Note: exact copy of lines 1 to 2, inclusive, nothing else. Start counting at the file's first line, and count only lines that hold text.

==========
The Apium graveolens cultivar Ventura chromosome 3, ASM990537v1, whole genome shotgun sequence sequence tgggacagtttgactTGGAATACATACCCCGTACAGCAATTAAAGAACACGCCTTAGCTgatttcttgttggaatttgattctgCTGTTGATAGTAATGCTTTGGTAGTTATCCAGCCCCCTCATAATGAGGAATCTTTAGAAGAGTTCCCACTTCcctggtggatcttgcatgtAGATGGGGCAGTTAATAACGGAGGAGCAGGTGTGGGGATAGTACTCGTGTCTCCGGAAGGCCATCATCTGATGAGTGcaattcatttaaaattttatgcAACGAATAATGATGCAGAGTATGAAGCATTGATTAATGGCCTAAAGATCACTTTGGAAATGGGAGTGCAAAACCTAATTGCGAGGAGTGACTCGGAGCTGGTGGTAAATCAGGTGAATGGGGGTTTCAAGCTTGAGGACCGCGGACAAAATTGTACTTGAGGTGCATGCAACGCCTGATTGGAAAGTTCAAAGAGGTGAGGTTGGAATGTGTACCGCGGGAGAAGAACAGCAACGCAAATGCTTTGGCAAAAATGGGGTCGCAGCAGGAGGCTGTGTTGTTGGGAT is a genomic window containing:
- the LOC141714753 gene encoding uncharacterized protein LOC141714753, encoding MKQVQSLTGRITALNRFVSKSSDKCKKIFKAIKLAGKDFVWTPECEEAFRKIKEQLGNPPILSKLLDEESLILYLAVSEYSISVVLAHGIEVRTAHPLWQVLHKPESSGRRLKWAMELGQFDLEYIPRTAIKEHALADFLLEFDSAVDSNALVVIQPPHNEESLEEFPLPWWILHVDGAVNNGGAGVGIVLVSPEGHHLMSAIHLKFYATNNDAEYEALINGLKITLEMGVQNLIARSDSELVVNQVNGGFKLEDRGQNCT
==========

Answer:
The Apium graveolens cultivar Ventura chromosome 3, ASM990537v1, whole genome shotgun sequence sequence tgggacagtttgactTGGAATACATACCCCGTACAGCAATTAAAGAACACGCCTTAGCTgatttcttgttggaatttgattctgCTGTTGATAGTAATGCTTTGGTAGTTATCCAGCCCCCTCATAATGAGGAATCTTTAGAAGAGTTCCCACTTCcctggtggatcttgcatgtAGATGGGGCAGTTAATAACGGAGGAGCAGGTGTGGGGATAGTACTCGTGTCTCCGGAAGGCCATCATCTGATGAGTGcaattcatttaaaattttatgcAACGAATAATGATGCAGAGTATGAAGCATTGATTAATGGCCTAAAGATCACTTTGGAAATGGGAGTGCAAAACCTAATTGCGAGGAGTGACTCGGAGCTGGTGGTAAATCAGGTGAATGGGGGTTTCAAGCTTGAGGACCGCGGACAAAATTGTACTTGAGGTGCATGCAACGCCTGATTGGAAAGTTCAAAGAGGTGAGGTTGGAATGTGTACCGCGGGAGAAGAACAGCAACGCAAATGCTTTGGCAAAAATGGGGTCGCAGCAGGAGGCTGTGTTGTTGGGAT is a genomic window containing:
- the LOC141714753 gene encoding uncharacterized protein LOC141714753, encoding MKQVQSLTGRITALNRFVSKSSDKCKKIFKAIKLAGKDFVWTPECEEAFRKIKEQLGNPPILSKLLDEESLILYLAVSEYSISVVLAHGIEVRTAHPLWQVLHKPESSGRRLKWAMELGQFDLEYIPRTAIKEHALADFLLEFDSAVDSNALVVIQPPHNEESLEEFPLPWWILHVDGAVNNGGAGVGIVLVSPEGHHLMSAIHLKFYATNNDAEYEALINGLKITLEMGVQNLIARSDSELVVNQVNGGFKLEDRGQNCT